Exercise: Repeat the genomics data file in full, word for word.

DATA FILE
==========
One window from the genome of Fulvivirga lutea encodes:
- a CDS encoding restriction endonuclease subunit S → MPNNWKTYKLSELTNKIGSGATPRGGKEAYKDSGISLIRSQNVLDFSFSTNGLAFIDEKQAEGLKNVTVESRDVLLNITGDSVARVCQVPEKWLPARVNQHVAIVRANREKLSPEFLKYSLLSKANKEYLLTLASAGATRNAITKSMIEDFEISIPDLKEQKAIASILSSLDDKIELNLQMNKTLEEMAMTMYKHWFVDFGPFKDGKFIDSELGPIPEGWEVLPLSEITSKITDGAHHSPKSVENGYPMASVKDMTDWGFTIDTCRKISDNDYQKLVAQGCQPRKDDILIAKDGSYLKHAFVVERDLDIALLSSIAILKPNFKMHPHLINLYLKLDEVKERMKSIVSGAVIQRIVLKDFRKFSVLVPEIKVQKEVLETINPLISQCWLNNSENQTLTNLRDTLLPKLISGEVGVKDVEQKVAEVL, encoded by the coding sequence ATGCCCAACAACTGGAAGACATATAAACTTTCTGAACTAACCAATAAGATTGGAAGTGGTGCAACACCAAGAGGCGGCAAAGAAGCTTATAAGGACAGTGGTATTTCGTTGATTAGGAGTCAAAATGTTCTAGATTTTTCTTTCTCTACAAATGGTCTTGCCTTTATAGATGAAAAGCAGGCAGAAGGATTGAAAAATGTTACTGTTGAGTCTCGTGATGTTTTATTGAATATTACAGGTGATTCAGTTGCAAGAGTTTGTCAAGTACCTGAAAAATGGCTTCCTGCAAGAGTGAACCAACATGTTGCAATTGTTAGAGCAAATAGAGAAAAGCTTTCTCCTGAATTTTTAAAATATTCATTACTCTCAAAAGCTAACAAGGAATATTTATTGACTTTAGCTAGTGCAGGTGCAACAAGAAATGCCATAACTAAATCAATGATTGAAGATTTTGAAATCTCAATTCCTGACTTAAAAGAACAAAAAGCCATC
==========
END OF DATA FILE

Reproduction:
One window from the genome of Fulvivirga lutea encodes:
- a CDS encoding restriction endonuclease subunit S → MPNNWKTYKLSELTNKIGSGATPRGGKEAYKDSGISLIRSQNVLDFSFSTNGLAFIDEKQAEGLKNVTVESRDVLLNITGDSVARVCQVPEKWLPARVNQHVAIVRANREKLSPEFLKYSLLSKANKEYLLTLASAGATRNAITKSMIEDFEISIPDLKEQKAIASILSSLDDKIELNLQMNKTLEEMAMTMYKHWFVDFGPFKDGKFIDSELGPIPEGWEVLPLSEITSKITDGAHHSPKSVENGYPMASVKDMTDWGFTIDTCRKISDNDYQKLVAQGCQPRKDDILIAKDGSYLKHAFVVERDLDIALLSSIAILKPNFKMHPHLINLYLKLDEVKERMKSIVSGAVIQRIVLKDFRKFSVLVPEIKVQKEVLETINPLISQCWLNNSENQTLTNLRDTLLPKLISGEVGVKDVEQKVAEVL, encoded by the coding sequence ATGCCCAACAACTGGAAGACATATAAACTTTCTGAACTAACCAATAAGATTGGAAGTGGTGCAACACCAAGAGGCGGCAAAGAAGCTTATAAGGACAGTGGTATTTCGTTGATTAGGAGTCAAAATGTTCTAGATTTTTCTTTCTCTACAAATGGTCTTGCCTTTATAGATGAAAAGCAGGCAGAAGGATTGAAAAATGTTACTGTTGAGTCTCGTGATGTTTTATTGAATATTACAGGTGATTCAGTTGCAAGAGTTTGTCAAGTACCTGAAAAATGGCTTCCTGCAAGAGTGAACCAACATGTTGCAATTGTTAGAGCAAATAGAGAAAAGCTTTCTCCTGAATTTTTAAAATATTCATTACTCTCAAAAGCTAACAAGGAATATTTATTGACTTTAGCTAGTGCAGGTGCAACAAGAAATGCCATAACTAAATCAATGATTGAAGATTTTGAAATCTCAATTCCTGACTTAAAAGAACAAAAAGCCATC